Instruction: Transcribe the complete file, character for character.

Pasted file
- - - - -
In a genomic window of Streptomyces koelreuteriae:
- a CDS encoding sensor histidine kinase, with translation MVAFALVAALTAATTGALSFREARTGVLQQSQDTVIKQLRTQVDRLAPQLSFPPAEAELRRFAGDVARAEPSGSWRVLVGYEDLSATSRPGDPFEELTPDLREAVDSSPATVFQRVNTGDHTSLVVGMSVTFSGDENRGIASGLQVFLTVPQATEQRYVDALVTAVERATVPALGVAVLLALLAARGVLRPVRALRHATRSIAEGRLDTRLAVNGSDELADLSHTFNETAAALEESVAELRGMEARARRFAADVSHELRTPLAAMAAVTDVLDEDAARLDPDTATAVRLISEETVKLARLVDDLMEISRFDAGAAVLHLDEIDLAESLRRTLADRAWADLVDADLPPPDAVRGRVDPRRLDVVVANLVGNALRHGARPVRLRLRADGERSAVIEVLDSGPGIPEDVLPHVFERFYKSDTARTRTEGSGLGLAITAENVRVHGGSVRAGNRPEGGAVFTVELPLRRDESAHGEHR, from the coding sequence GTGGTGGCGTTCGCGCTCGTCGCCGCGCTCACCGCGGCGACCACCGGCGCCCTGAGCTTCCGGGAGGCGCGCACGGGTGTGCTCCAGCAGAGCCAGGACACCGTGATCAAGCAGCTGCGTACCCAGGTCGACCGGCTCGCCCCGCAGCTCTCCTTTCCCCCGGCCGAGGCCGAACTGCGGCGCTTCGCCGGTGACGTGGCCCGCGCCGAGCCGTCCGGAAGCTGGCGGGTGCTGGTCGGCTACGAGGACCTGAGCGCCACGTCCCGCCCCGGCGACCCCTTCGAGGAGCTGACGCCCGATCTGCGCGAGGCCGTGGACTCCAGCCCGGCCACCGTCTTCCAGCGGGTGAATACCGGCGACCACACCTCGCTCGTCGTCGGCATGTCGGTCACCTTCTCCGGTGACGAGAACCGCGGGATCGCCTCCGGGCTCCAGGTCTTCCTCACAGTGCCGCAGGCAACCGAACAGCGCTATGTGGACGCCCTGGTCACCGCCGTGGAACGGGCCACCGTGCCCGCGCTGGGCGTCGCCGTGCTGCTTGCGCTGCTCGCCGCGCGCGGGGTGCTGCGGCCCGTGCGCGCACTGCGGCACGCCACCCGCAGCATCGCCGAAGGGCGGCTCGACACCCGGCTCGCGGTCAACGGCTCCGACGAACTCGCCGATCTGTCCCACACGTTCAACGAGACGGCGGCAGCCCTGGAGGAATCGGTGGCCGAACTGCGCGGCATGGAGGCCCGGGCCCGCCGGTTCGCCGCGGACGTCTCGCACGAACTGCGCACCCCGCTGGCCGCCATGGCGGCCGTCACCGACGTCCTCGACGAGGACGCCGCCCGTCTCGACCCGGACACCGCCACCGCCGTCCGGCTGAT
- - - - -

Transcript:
In a genomic window of Streptomyces koelreuteriae:
- a CDS encoding sensor histidine kinase, with translation MVAFALVAALTAATTGALSFREARTGVLQQSQDTVIKQLRTQVDRLAPQLSFPPAEAELRRFAGDVARAEPSGSWRVLVGYEDLSATSRPGDPFEELTPDLREAVDSSPATVFQRVNTGDHTSLVVGMSVTFSGDENRGIASGLQVFLTVPQATEQRYVDALVTAVERATVPALGVAVLLALLAARGVLRPVRALRHATRSIAEGRLDTRLAVNGSDELADLSHTFNETAAALEESVAELRGMEARARRFAADVSHELRTPLAAMAAVTDVLDEDAARLDPDTATAVRLISEETVKLARLVDDLMEISRFDAGAAVLHLDEIDLAESLRRTLADRAWADLVDADLPPPDAVRGRVDPRRLDVVVANLVGNALRHGARPVRLRLRADGERSAVIEVLDSGPGIPEDVLPHVFERFYKSDTARTRTEGSGLGLAITAENVRVHGGSVRAGNRPEGGAVFTVELPLRRDESAHGEHR, from the coding sequence GTGGTGGCGTTCGCGCTCGTCGCCGCGCTCACCGCGGCGACCACCGGCGCCCTGAGCTTCCGGGAGGCGCGCACGGGTGTGCTCCAGCAGAGCCAGGACACCGTGATCAAGCAGCTGCGTACCCAGGTCGACCGGCTCGCCCCGCAGCTCTCCTTTCCCCCGGCCGAGGCCGAACTGCGGCGCTTCGCCGGTGACGTGGCCCGCGCCGAGCCGTCCGGAAGCTGGCGGGTGCTGGTCGGCTACGAGGACCTGAGCGCCACGTCCCGCCCCGGCGACCCCTTCGAGGAGCTGACGCCCGATCTGCGCGAGGCCGTGGACTCCAGCCCGGCCACCGTCTTCCAGCGGGTGAATACCGGCGACCACACCTCGCTCGTCGTCGGCATGTCGGTCACCTTCTCCGGTGACGAGAACCGCGGGATCGCCTCCGGGCTCCAGGTCTTCCTCACAGTGCCGCAGGCAACCGAACAGCGCTATGTGGACGCCCTGGTCACCGCCGTGGAACGGGCCACCGTGCCCGCGCTGGGCGTCGCCGTGCTGCTTGCGCTGCTCGCCGCGCGCGGGGTGCTGCGGCCCGTGCGCGCACTGCGGCACGCCACCCGCAGCATCGCCGAAGGGCGGCTCGACACCCGGCTCGCGGTCAACGGCTCCGACGAACTCGCCGATCTGTCCCACACGTTCAACGAGACGGCGGCAGCCCTGGAGGAATCGGTGGCCGAACTGCGCGGCATGGAGGCCCGGGCCCGCCGGTTCGCCGCGGACGTCTCGCACGAACTGCGCACCCCGCTGGCCGCCATGGCGGCCGTCACCGACGTCCTCGACGAGGACGCCGCCCGTCTCGACCCGGACACCGCCACCGCCGTCCGGCTGAT